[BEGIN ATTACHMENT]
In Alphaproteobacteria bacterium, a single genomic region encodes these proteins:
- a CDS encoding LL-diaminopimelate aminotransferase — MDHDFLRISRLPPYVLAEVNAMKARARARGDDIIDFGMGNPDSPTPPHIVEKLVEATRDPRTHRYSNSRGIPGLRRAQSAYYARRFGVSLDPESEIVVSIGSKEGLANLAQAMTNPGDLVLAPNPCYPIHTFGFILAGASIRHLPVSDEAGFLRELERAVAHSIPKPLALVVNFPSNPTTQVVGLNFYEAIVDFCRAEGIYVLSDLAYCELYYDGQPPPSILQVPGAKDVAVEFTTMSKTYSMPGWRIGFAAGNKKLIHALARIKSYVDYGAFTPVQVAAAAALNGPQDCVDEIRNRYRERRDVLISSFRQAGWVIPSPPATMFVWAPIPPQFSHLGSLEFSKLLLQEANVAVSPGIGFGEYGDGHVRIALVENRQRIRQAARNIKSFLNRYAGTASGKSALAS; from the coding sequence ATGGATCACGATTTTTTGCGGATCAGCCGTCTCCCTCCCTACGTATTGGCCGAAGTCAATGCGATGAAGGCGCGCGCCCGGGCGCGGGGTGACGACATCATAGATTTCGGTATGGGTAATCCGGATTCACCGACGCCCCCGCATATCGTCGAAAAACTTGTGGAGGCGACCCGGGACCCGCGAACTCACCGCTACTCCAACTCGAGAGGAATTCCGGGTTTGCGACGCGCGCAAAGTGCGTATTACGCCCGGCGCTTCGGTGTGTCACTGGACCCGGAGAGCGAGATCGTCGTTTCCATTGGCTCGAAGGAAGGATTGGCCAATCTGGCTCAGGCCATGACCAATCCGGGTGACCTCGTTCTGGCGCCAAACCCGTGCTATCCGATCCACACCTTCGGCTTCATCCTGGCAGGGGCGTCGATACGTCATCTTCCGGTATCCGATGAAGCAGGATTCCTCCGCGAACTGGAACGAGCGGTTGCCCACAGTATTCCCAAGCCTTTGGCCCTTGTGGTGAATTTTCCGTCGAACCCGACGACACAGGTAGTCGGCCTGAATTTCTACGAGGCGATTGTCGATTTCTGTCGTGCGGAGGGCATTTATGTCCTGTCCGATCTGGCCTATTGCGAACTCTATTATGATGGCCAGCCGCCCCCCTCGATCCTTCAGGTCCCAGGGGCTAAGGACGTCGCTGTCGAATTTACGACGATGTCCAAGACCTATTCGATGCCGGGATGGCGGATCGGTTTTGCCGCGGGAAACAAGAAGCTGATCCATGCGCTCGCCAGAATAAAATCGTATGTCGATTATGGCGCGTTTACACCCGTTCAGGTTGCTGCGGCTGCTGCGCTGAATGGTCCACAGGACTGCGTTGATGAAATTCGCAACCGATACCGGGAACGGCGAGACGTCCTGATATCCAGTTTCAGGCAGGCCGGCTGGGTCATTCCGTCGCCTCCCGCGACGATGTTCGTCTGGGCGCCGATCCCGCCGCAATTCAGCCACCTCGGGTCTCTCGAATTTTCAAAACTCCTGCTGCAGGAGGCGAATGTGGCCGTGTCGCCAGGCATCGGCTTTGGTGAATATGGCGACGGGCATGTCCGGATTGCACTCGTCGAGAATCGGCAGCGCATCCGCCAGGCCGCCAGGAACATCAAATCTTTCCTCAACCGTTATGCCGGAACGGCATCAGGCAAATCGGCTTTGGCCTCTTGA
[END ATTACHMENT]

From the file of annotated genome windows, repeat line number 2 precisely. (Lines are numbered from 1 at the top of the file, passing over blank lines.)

- a CDS encoding LL-diaminopimelate aminotransferase — MDHDFLRISRLPPYVLAEVNAMKARARARGDDIIDFGMGNPDSPTPPHIVEKLVEATRDPRTHRYSNSRGIPGLRRAQSAYYARRFGVSLDPESEIVVSIGSKEGLANLAQAMTNPGDLVLAPNPCYPIHTFGFILAGASIRHLPVSDEAGFLRELERAVAHSIPKPLALVVNFPSNPTTQVVGLNFYEAIVDFCRAEGIYVLSDLAYCELYYDGQPPPSILQVPGAKDVAVEFTTMSKTYSMPGWRIGFAAGNKKLIHALARIKSYVDYGAFTPVQVAAAAALNGPQDCVDEIRNRYRERRDVLISSFRQAGWVIPSPPATMFVWAPIPPQFSHLGSLEFSKLLLQEANVAVSPGIGFGEYGDGHVRIALVENRQRIRQAARNIKSFLNRYAGTASGKSALAS; from the coding sequence ATGGATCACGATTTTTTGCGGATCAGCCGTCTCCCTCCCTACGTATTGGCCGAAGTCAATGCGATGAAGGCGCGCGCCCGGGCGCGGGGTGACGACATCATAGATTTCGGTATGGGTAATCCGGATTCACCGACGCCCCCGCATATCGTCGAAAAACTTGTGGAGGCGACCCGGGACCCGCGAACTCACCGCTACTCCAACTCGAGAGGAATTCCGGGTTTGCGACGCGCGCAAAGTGCGTATTACGCCCGGCGCTTCGGTGTGTCACTGGACCCGGAGAGCGAGATCGTCGTTTCCATTGGCTCGAAGGAAGGATTGGCCAATCTGGCTCAGGCCATGACCAATCCGGGTGACCTCGTTCTGGCGCCAAACCCGTGCTATCCGATCCACACCTTCGGCTTCATCCTGGCAGGGGCGTCGATACGTCATCTTCCGGTATCCGATGAAGCAGGATTCCTCCGCGAACTGGAACGAGCGGTTGCCCACAGTATTCCCAAGCCTTTGGCCCTTGTGGTGAATTTTCCGTCGAACCCGACGACACAGGTAGTCGGCCTGAATTTCTACGAGGCGATTGTCGATTTCTGTCGTGCGGAGGGCATTTATGTCCTGTCCGATCTGGCCTATTGCGAACTCTATTATGATGGCCAGCCGCCCCCCTCGATCCTTCAGGTCCCAGGGGCTAAGGACGTCGCTGTCGAATTTACGACGATGTCCAAGACCTATTCGATGCCGGGATGGCGGATCGGTTTTGCCGCGGGAAACAAGAAGCTGATCCATGCGCTCGCCAGAATAAAATCGTATGTCGATTATGGCGCGTTTACACCCGTTCAGGTTGCTGCGGCTGCTGCGCTGAATGGTCCACAGGACTGCGTTGATGAAATTCGCAACCGATACCGGGAACGGCGAGACGTCCTGATATCCAGTTTCAGGCAGGCCGGCTGGGTCATTCCGTCGCCTCCCGCGACGATGTTCGTCTGGGCGCCGATCCCGCCGCAATTCAGCCACCTCGGGTCTCTCGAATTTTCAAAACTCCTGCTGCAGGAGGCGAATGTGGCCGTGTCGCCAGGCATCGGCTTTGGTGAATATGGCGACGGGCATGTCCGGATTGCACTCGTCGAGAATCGGCAGCGCATCCGCCAGGCCGCCAGGAACATCAAATCTTTCCTCAACCGTTATGCCGGAACGGCATCAGGCAAATCGGCTTTGGCCTCTTGA